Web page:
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The 4 Essential Steps to Choosing a Brand Name for Your Business

Marketing

The 4 Essential Steps to Choosing a Brand Name for Your Business

Updated: March 27th, 2020

brand name guide for business

The world is moving faster than ever before. The overwhelming amount of information flying around makes brands fight more desperately than ever for a moment of audience attention. Customers are exposed to so much digital noise that it’s become harder than ever to stand out.

In almost all cases, the first exposure a customer has to a brand is to its name. In these crowded digital times, having an evocative and memorable brand name has become more critical than ever before. Brand names aren’t just first impressions. They’re a brand’s identity and mission statement condensed into one to several words. 

It isn’t easy to come up with effective brand names, especially considering the massive amount of trademarks filed every year. Here are some concrete steps you can take to make sure you choose the right brand name for your business.

Outline your brand

One of the most common branding myths is that companies should decide on a name first — before working on the rest of their branding. Doing this will just lead to wasted time due to a lack of direction. Outline your brand vision by knowing your target audience and listing your brand’s core values.

Creating an appealing brand without knowing your target audience is impossible. Different audiences respond better or worse to various types of branding. For example, while quirky, ironic branding resonates with millennials and Gen Z, baby boomers tend to be confused and turned off by this style. Identifying and researching your target audience is the first and most essential step towards outlining your brand.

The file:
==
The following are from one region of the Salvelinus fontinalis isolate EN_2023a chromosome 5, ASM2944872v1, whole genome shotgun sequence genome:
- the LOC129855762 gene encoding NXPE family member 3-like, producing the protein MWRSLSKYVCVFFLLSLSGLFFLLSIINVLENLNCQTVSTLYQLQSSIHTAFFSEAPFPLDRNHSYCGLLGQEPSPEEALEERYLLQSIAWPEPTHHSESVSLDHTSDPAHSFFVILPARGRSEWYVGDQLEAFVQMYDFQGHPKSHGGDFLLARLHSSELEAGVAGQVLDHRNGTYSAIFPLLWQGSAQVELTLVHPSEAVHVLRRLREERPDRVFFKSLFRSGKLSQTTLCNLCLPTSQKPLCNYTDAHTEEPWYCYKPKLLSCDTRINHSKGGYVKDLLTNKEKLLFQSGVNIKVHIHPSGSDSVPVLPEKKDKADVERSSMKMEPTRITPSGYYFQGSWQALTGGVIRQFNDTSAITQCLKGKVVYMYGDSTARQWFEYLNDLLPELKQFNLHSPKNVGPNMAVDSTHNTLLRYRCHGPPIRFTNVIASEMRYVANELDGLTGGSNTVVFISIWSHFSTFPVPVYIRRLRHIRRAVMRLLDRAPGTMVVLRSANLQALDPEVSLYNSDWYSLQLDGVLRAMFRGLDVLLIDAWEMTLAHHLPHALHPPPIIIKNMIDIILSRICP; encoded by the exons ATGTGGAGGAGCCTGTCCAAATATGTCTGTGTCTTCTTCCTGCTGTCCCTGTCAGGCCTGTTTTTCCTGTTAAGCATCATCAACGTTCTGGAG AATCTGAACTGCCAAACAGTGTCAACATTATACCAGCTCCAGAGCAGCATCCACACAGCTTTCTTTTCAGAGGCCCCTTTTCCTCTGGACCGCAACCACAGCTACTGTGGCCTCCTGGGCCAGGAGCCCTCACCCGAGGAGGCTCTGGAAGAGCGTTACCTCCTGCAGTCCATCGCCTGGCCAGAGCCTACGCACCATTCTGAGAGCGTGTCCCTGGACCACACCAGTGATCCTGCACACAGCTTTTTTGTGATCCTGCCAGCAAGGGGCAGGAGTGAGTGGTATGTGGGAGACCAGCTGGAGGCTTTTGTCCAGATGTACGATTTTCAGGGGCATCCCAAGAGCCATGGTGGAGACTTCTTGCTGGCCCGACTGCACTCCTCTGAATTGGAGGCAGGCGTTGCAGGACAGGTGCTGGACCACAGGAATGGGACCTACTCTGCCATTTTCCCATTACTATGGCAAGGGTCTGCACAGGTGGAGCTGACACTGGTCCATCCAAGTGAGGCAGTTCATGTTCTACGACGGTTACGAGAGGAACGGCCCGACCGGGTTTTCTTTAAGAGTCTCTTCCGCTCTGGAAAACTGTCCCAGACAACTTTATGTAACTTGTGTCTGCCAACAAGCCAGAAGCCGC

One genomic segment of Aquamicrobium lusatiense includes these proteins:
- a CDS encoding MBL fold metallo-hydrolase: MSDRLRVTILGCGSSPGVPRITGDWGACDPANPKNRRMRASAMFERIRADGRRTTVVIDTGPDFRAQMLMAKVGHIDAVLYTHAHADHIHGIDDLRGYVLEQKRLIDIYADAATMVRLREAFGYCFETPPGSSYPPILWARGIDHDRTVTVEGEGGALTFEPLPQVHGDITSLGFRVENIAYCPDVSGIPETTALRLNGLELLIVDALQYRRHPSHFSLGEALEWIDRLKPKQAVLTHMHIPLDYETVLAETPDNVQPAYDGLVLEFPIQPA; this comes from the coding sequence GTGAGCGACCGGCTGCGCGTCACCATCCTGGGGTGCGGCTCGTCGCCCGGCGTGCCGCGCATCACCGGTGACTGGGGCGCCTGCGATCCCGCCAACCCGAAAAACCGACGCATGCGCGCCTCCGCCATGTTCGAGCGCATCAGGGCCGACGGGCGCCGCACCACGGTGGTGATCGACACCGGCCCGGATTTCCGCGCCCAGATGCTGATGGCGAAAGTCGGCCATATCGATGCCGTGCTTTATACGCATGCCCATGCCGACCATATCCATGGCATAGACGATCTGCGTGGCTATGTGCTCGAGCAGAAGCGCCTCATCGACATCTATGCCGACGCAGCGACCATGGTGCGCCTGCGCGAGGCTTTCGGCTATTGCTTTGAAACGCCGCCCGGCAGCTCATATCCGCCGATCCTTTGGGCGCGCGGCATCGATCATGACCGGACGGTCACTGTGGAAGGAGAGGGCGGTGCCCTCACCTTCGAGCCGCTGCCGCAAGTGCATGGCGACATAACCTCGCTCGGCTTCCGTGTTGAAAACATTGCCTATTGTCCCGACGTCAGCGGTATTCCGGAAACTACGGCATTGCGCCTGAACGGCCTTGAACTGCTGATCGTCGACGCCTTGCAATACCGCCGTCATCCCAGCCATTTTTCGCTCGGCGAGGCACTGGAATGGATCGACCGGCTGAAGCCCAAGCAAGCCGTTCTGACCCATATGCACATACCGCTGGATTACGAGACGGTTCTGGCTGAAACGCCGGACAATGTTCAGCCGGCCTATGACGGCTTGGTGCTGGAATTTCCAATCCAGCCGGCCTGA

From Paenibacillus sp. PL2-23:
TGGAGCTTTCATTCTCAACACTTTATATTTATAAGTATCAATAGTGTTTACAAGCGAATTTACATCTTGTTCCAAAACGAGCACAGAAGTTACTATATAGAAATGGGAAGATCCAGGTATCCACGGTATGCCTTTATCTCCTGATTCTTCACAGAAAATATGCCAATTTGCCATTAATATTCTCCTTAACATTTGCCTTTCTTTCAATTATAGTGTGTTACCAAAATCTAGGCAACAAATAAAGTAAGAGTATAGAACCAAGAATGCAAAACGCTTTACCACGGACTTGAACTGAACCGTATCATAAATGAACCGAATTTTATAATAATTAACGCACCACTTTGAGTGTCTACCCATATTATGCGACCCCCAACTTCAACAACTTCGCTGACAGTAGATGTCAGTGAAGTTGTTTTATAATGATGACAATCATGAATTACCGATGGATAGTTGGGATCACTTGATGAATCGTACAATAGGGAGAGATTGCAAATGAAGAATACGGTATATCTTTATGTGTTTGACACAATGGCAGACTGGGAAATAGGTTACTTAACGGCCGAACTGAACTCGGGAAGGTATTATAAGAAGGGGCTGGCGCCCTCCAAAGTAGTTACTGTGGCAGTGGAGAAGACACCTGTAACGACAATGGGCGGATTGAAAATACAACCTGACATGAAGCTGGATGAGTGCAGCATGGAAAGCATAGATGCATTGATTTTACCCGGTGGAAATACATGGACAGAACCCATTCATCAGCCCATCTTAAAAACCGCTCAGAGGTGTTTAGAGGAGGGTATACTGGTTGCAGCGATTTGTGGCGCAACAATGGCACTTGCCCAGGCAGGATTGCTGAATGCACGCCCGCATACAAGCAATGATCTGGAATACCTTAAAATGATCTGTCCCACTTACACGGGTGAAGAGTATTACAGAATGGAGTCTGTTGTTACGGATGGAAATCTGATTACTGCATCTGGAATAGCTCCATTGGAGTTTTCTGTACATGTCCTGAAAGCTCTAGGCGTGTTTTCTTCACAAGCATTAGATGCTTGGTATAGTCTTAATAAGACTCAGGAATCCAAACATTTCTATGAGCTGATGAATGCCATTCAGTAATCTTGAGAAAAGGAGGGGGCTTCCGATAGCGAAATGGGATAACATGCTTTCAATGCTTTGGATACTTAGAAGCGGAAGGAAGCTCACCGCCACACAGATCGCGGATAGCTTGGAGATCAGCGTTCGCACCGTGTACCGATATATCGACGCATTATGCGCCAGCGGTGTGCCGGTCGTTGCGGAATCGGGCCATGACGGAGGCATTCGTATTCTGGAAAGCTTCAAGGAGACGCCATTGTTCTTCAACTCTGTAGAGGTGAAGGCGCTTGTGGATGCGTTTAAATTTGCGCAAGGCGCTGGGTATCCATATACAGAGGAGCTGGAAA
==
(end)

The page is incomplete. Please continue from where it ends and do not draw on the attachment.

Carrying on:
Once you have a specific target audience in mind, it becomes significantly easier to narrow down your brand style. List out all the qualities that make your brand valuable, unique, or give it personality. Then, condense them into a couple of sentences. A few examples of this would be:

  • My banking brand is strong, everlasting, and prestigious. We want our older, high-end customers to feel like their money is in safe hands.
    • Name examples: Gold Oak Capital, Primdale, Truth Eagle
  • Our breakfast diner is playful, casual, and fun. We want our urban millennial audience to feel energized and entertained by our quirky branding.
    • Name example: Brunchee, Eightish, Honey & Nuts
  • Our tech startup disrupts a traditional industry with cutting-edge, proprietary technology. We always want to appear ahead of the curve to our trendy, tech-savvy young adult audience. 
    • Name example: Cloudiyo, Clarivos, Binarily